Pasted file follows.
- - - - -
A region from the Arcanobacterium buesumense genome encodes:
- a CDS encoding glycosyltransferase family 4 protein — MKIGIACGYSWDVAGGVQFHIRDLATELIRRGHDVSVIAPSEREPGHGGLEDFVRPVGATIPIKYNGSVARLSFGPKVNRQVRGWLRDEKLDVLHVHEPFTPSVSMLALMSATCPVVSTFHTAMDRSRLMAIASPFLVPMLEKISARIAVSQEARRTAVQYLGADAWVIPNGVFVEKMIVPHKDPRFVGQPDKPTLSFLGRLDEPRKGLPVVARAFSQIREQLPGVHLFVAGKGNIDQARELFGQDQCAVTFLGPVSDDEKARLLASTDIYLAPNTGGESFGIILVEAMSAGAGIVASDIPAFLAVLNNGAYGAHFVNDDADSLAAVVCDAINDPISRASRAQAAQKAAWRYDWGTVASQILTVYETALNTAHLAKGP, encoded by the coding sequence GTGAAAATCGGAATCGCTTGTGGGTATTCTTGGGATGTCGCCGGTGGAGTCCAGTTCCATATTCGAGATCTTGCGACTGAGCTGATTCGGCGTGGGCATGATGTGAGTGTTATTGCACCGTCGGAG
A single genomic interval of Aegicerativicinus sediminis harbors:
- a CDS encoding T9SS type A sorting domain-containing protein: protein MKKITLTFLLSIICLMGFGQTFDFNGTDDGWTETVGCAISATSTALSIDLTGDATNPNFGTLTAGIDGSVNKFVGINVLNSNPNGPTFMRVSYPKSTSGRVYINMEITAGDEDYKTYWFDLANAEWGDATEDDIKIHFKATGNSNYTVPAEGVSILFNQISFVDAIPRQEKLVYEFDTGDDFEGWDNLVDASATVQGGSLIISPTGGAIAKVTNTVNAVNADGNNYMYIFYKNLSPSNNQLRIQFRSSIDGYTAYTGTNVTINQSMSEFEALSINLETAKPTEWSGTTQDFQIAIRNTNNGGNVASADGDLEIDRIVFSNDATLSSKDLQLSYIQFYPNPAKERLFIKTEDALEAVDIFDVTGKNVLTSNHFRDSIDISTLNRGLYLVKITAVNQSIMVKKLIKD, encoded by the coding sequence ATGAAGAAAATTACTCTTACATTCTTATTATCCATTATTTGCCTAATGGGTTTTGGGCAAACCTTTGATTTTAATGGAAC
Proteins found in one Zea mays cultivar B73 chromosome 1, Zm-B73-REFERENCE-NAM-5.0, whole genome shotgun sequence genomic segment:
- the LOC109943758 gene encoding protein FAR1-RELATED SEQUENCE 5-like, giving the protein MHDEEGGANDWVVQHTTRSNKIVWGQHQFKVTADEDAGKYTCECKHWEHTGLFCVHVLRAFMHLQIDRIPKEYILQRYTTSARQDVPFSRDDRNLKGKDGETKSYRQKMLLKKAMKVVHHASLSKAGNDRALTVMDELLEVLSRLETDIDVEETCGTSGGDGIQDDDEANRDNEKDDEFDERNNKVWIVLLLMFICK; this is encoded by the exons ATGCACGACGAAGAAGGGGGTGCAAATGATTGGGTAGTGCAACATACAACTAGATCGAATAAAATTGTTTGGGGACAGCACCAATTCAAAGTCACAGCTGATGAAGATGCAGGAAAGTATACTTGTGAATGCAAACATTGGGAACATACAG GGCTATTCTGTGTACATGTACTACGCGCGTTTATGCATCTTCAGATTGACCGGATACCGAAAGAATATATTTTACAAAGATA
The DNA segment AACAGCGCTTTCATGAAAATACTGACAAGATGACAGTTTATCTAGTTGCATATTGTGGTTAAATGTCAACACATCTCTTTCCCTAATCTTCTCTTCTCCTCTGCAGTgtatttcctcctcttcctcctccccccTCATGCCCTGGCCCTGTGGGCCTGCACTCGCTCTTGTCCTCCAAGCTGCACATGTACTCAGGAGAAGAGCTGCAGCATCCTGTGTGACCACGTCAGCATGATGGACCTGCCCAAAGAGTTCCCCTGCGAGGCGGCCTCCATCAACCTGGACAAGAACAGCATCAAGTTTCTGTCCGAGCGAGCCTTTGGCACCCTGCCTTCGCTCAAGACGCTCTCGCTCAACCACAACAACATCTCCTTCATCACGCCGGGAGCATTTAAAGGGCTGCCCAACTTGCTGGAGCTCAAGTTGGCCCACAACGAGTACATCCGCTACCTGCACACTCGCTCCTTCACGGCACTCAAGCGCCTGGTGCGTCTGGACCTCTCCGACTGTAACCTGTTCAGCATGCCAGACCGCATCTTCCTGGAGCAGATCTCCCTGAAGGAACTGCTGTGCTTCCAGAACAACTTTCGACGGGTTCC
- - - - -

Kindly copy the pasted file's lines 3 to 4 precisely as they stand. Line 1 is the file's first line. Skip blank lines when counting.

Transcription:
A single genomic interval of Aegicerativicinus sediminis harbors:
- a CDS encoding T9SS type A sorting domain-containing protein: protein MKKITLTFLLSIICLMGFGQTFDFNGTDDGWTETVGCAISATSTALSIDLTGDATNPNFGTLTAGIDGSVNKFVGINVLNSNPNGPTFMRVSYPKSTSGRVYINMEITAGDEDYKTYWFDLANAEWGDATEDDIKIHFKATGNSNYTVPAEGVSILFNQISFVDAIPRQEKLVYEFDTGDDFEGWDNLVDASATVQGGSLIISPTGGAIAKVTNTVNAVNADGNNYMYIFYKNLSPSNNQLRIQFRSSIDGYTAYTGTNVTINQSMSEFEALSINLETAKPTEWSGTTQDFQIAIRNTNNGGNVASADGDLEIDRIVFSNDATLSSKDLQLSYIQFYPNPAKERLFIKTEDALEAVDIFDVTGKNVLTSNHFRDSIDISTLNRGLYLVKITAVNQSIMVKKLIKD, encoded by the coding sequence ATGAAGAAAATTACTCTTACATTCTTATTATCCATTATTTGCCTAATGGGTTTTGGGCAAACCTTTGATTTTAATGGAAC